Lawmakers appalled by scale of contract fraud in Iraq

Members of the House Armed Services Committee said Thursday they were saddened and appalled at the number of military officers and civilian officials implicated in as much as $6 billion in contract fraud in Iraq and by the mismanagement that left 190,000 weapons intended for Iraqi security forces unaccounted for.

Armed Services Chairman Ike Skelton, D-Mo., opened a hearing on incidents of bribery and fraud that occurred in a major contracting office in Kuwait by saying they "were so severe that I fear they represent a culture of corruption," a term repeated by others.

But a panel of senior defense acquisition and investigative officials attributed the rampant errors and abuse in contracting -- which have resulted in 10 convictions, 78 criminal indictments and audits into $88 billion in questionable contracts -- on lack of controls, poor leadership and an undermanned and untrained work force operating in a combat zone.

While it is important to have audits and investigations to find "the few bad actors," it is more important "that we put the proper controls in place," Thomas Gimble, the principal deputy Defense Department inspector general, told the committee. "There is no short-term solution. This is going to take a lot of work."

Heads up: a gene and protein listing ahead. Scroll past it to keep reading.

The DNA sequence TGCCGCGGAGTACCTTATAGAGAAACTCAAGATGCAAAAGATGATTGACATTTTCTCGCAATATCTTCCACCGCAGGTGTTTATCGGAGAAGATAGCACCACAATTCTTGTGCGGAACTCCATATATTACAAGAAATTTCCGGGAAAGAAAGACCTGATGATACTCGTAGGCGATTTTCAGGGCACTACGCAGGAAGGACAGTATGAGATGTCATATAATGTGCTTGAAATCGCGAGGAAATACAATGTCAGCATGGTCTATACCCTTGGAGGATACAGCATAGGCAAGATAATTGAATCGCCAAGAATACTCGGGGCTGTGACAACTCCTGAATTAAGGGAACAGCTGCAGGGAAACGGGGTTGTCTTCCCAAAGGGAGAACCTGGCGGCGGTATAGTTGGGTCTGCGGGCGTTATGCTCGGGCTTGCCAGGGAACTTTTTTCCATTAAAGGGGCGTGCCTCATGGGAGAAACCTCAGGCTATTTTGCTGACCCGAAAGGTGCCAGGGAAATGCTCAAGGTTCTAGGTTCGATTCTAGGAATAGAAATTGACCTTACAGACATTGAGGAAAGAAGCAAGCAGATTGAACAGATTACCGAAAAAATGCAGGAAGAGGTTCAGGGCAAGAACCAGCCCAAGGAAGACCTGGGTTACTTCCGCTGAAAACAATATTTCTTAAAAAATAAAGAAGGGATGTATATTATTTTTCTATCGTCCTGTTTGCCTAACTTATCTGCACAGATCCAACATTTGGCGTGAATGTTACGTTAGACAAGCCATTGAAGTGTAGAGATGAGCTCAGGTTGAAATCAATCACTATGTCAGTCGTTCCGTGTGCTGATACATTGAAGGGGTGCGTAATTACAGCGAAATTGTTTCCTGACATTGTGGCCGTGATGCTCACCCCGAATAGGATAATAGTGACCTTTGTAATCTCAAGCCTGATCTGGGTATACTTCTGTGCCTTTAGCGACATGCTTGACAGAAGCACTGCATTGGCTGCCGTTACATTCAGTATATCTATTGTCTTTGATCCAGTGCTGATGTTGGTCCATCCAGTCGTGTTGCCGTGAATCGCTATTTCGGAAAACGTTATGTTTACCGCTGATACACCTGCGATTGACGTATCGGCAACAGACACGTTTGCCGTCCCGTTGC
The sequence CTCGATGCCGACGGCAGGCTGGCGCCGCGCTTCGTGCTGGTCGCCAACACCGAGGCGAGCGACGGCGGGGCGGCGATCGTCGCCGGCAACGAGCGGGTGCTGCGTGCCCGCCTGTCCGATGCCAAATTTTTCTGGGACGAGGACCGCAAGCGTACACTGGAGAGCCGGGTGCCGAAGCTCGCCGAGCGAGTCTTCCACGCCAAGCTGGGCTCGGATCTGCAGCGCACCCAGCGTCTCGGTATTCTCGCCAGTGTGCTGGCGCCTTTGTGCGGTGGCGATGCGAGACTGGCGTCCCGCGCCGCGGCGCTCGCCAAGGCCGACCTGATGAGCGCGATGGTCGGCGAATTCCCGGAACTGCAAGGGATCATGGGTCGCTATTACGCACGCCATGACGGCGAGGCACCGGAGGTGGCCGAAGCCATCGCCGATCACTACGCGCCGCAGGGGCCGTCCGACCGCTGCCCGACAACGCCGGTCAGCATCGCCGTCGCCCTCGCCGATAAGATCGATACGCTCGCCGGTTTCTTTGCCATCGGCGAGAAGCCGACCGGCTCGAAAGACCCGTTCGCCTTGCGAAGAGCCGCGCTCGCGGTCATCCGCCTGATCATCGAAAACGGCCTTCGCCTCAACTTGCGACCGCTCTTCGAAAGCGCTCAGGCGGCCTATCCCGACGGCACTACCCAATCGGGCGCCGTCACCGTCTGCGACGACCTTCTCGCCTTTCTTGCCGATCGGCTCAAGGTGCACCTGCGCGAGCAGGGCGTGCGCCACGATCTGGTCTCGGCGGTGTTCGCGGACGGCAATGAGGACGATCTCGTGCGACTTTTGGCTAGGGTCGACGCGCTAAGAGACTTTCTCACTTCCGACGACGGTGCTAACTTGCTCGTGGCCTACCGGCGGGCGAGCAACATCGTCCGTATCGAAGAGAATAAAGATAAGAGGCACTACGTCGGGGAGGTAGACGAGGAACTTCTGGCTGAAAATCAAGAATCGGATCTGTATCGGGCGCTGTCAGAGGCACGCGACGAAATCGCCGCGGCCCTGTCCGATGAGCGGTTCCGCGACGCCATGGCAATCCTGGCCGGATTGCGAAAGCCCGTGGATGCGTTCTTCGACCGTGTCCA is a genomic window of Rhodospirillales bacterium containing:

"We did not properly train our officers and enlisted personnel to operate in the environment they are in," said Shay Assad, director of defense procurement and acquisition policy and strategic sourcing. There also were no joint doctrines and policies to guide the people sent to handle the rapidly growing contracts for supplies and services, he said.

"It will come down to the fact that we didn't have the right leadership," said Peter Velz, the Defense secretary's foreign affairs specialist for Iraq.

And Lt. Gen. Ross Thompson, military deputy to the Army acquisition and logistics executive, said the acquisition work force was too small and "never caught up" with the crush of service contracts, that now cost more a year than the procurement of major weapon systems.